The U.S. is experiencing a dramatic increase in the number of unaccompanied children arriving on the southern border, gaining humanitarian and political attention and challenging federal and state resources and management. As of June 31, 2014, more than 62,000 children have been apprehended, a doubling of arrivals compared to last year.
Federal responsibility for unaccompanied children is divided between the U.S. Department of Homeland Security (DHS) and the U.S. Department of Health and Human Services (HHS). Children in DHS custody who are under age 18 without a parent or guardian must be screened to determine if they are victims of trafficking or persecution. Children from Mexico and Canada can either choose to leave voluntarily or be sent home within 48 hours under repatriation agreements. Children from all other countries must be transferred to HHS within 72 hours for court review of their immigration claims. The Office of Refugee Resettlement (ORR) in HHS reunites the child with family or a friend, or in approximately 10 percent of the cases, places them in foster care. After being placed, every child is put into deportation proceedings. The children may then be granted permission to stay (for example, through family visas, special immigrant juvenile visas or asylum) or be removed from the United States. (Court review is required, under a 2008 trafficking law, for children from countries other than Mexico and Canada.)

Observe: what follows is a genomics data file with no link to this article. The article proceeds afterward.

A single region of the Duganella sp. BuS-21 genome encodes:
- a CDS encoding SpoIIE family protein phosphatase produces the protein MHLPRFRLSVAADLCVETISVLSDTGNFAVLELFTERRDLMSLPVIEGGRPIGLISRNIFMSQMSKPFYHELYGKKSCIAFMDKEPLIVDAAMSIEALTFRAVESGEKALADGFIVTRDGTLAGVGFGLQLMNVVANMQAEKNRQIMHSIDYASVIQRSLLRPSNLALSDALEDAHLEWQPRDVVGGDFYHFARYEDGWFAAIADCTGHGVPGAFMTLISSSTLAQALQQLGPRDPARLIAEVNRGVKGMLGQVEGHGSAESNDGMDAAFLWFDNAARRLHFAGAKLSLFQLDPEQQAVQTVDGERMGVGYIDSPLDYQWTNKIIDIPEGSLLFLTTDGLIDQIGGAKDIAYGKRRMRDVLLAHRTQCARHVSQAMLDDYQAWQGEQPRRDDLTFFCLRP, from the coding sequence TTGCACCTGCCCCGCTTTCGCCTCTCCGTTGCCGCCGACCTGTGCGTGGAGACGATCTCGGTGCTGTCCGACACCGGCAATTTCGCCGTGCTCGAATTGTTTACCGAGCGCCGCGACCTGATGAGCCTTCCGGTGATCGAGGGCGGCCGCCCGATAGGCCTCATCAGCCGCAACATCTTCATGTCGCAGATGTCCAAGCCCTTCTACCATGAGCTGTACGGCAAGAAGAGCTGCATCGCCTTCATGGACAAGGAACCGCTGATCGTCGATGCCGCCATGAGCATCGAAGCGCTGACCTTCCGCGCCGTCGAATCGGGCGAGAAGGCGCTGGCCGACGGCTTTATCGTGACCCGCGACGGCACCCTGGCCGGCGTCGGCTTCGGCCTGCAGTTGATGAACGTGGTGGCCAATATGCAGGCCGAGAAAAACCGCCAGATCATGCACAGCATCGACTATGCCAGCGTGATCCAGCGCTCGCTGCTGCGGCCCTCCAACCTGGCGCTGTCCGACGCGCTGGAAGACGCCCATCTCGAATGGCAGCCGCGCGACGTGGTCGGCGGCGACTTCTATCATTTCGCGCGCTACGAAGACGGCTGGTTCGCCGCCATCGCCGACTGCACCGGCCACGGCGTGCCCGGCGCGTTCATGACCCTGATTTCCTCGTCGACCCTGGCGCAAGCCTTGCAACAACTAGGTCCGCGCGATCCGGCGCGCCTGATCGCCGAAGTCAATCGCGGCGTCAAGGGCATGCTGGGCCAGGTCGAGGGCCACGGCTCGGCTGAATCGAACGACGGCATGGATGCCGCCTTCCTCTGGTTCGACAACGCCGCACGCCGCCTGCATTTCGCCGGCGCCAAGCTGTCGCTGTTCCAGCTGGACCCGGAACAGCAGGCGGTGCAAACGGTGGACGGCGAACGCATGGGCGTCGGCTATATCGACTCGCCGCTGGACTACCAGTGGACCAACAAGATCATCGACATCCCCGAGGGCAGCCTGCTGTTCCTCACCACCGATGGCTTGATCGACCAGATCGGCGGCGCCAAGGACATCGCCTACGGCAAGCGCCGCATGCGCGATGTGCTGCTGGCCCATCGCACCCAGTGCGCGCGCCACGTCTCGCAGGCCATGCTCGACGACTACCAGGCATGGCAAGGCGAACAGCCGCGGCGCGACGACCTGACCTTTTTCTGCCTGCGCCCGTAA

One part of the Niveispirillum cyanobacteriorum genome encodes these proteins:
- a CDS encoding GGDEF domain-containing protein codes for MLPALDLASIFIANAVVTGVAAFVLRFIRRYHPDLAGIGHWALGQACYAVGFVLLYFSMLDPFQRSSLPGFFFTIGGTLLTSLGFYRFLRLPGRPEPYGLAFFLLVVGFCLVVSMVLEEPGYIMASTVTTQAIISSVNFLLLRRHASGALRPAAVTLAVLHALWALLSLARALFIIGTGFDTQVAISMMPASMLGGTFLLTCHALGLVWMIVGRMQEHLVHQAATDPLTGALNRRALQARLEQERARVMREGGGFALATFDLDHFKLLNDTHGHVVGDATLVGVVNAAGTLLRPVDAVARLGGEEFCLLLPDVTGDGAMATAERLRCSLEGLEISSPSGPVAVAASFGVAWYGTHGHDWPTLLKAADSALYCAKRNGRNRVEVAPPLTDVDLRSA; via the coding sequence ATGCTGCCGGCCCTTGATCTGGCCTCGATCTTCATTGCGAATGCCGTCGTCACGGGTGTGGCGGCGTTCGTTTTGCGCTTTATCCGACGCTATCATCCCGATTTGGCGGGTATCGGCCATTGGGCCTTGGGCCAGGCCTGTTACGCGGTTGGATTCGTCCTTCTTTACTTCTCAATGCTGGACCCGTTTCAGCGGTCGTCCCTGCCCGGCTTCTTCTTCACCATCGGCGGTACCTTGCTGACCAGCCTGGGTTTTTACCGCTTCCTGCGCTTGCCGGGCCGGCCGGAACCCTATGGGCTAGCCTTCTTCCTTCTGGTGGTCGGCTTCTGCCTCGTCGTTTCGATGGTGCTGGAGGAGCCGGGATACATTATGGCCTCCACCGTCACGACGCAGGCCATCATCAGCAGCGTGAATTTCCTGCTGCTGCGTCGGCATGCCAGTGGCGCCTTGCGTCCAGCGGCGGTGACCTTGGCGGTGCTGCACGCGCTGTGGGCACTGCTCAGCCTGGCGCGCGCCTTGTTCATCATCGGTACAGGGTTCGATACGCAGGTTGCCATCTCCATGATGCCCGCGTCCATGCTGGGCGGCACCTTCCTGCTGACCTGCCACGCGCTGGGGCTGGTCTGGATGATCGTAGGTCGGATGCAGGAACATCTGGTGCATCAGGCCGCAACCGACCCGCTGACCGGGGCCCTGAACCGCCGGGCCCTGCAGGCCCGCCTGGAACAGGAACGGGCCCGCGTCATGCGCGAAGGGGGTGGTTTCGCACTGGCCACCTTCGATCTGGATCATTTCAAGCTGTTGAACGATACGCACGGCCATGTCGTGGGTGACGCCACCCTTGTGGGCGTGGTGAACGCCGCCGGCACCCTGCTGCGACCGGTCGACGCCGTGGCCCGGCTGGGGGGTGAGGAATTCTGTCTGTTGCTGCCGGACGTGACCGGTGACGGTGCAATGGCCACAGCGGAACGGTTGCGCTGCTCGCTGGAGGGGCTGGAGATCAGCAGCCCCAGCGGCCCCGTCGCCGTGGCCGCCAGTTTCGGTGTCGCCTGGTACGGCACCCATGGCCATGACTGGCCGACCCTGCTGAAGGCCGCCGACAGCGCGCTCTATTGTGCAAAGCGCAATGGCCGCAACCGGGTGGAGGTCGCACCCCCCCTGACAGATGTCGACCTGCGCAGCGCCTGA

The surge in children crossing the border has placed an immense strain on federal agencies to process and care for them. The agencies have responded by identifying shelters and processing facilities, redirecting staff and funds, and activating an interagency group coordinated by FEMA. DHS and the Department of Justice (DOJ) have assigned more staff to apprehend and process children and families crossing the Texas border. ORR has requested approval from Congress to address a budget shortfall for unaccompanied children by shifting funding from state-administered refugee programs.